After the title season there were European nights, the Cup Final of ’62 and more European nights in ’66 and ’67. The list of names of great Burnley players of the 50s and 60s would fill a page. They played with injuries and when they felt ill. If they broke a leg the trainer fixed it with a wet sponge. In the days when there were no subs they could be shunted out to the wing with their arm in a sling if they broke it – simply to be a nuisance. My imagination might be playing tricks but I have a hazy recollection of Jimmy Mac doing this, though not quite with a broken arm. They played consecutive games on Christmas Day and Boxing Day in the 50s. They played 3 games in 4 days at Easter in the old days. Warm-ups, what were they? Back then it was standing by the radiator before the game. They never complained about being tired or overworked. It was the way things were. Could the modern player do this? Of course they could if they had to, but they are wrapped in cotton wool and are such athletic thoroughbreds they are a protected species.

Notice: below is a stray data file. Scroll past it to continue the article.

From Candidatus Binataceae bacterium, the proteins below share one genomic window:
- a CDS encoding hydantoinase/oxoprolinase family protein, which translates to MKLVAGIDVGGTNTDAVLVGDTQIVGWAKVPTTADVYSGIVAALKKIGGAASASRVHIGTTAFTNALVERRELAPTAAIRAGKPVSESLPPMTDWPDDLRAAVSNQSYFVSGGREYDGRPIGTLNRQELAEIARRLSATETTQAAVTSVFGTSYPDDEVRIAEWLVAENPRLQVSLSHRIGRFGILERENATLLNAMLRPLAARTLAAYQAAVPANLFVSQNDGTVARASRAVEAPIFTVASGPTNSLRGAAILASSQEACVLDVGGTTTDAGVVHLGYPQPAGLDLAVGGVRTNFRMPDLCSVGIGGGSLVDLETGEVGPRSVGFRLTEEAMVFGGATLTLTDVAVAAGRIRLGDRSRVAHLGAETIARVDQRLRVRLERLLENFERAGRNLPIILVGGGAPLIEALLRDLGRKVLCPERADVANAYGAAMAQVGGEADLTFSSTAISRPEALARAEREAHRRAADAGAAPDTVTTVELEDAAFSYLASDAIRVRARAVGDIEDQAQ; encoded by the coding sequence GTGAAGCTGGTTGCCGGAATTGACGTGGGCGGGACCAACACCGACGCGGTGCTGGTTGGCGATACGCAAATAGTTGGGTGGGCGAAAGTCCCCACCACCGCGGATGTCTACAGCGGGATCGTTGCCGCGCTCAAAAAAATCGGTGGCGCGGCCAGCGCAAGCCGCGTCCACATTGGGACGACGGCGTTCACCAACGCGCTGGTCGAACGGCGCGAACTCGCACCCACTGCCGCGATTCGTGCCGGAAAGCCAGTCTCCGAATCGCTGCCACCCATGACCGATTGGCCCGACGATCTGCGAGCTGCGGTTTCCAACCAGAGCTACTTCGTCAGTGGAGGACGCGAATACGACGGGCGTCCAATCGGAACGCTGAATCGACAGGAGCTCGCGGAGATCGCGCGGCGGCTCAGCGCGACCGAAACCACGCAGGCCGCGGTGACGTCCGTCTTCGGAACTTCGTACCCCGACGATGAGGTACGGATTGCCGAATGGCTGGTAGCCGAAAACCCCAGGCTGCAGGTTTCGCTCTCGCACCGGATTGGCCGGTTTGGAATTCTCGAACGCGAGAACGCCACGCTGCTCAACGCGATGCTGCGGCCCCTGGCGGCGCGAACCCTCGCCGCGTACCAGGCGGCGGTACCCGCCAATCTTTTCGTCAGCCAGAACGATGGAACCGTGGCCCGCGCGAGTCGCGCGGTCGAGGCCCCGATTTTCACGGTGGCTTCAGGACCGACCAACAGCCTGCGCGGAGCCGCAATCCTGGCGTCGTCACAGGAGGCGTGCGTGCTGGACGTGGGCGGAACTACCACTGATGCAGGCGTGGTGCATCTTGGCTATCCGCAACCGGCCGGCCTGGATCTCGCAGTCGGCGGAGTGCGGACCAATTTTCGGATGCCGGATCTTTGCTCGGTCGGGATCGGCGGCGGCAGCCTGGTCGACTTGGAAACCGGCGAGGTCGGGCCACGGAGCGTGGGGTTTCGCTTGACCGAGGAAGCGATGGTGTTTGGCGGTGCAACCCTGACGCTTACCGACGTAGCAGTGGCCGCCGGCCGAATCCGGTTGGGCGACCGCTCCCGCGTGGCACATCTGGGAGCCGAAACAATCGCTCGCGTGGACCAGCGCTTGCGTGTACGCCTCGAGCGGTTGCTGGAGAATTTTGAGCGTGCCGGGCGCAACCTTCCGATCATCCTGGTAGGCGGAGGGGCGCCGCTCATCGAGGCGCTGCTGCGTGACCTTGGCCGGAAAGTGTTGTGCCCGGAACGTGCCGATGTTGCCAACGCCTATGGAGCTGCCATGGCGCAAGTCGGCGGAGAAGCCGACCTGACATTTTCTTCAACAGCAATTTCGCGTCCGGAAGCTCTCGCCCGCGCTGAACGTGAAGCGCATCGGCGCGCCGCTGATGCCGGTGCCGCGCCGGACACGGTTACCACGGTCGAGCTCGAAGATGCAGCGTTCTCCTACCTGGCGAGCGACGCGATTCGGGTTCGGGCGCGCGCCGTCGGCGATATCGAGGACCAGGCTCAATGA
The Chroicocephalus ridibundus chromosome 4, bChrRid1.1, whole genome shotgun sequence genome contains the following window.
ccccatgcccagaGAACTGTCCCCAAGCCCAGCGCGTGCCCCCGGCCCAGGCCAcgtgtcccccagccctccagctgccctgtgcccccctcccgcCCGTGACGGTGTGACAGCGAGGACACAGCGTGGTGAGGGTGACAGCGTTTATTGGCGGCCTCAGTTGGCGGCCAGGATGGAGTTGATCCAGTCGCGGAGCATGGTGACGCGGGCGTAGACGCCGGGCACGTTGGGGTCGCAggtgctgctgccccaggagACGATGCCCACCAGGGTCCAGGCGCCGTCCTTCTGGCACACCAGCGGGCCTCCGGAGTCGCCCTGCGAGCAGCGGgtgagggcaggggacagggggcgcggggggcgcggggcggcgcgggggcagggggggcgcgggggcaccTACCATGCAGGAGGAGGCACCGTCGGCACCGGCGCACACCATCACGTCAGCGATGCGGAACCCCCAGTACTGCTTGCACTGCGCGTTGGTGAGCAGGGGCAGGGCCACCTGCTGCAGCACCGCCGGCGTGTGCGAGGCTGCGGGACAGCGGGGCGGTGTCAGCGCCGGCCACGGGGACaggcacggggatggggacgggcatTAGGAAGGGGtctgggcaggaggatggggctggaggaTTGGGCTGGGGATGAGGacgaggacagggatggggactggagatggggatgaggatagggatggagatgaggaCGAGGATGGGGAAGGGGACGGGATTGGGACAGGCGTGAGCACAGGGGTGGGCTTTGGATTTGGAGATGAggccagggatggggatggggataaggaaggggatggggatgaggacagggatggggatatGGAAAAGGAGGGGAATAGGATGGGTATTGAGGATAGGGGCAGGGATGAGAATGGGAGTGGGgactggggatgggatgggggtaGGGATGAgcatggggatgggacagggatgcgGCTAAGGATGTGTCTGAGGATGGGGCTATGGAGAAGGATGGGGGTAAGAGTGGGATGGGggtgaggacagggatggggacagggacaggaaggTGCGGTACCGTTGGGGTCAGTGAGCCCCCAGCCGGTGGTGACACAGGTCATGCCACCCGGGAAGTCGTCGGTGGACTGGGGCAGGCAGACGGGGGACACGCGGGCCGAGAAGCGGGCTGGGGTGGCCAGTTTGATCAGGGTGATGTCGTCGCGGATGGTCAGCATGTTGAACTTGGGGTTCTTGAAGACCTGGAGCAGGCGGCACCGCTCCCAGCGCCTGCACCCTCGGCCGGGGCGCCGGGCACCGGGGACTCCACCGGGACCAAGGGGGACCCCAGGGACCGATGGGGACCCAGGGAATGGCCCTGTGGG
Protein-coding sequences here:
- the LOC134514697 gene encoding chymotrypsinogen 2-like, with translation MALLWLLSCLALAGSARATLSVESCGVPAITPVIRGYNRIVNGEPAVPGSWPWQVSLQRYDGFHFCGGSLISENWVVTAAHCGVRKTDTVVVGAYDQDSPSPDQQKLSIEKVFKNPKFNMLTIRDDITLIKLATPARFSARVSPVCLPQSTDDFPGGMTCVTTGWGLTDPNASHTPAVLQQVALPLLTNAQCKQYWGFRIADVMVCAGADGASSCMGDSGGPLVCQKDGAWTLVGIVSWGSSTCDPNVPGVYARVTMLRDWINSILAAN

The FA Cup was a glorious tradition, a sacred day in the football calendar. For sheer drama it was up there with a Briercliffe Parish Council Meeting. If someone had a grainy black and white TV you crowded into their house to watch. Streets were empty and towns deserted. Contrast that with the way today’s top teams field their reserves and fixtures are shunted around either for TV or because clubs shield and pamper their players from having to play games too close to each other.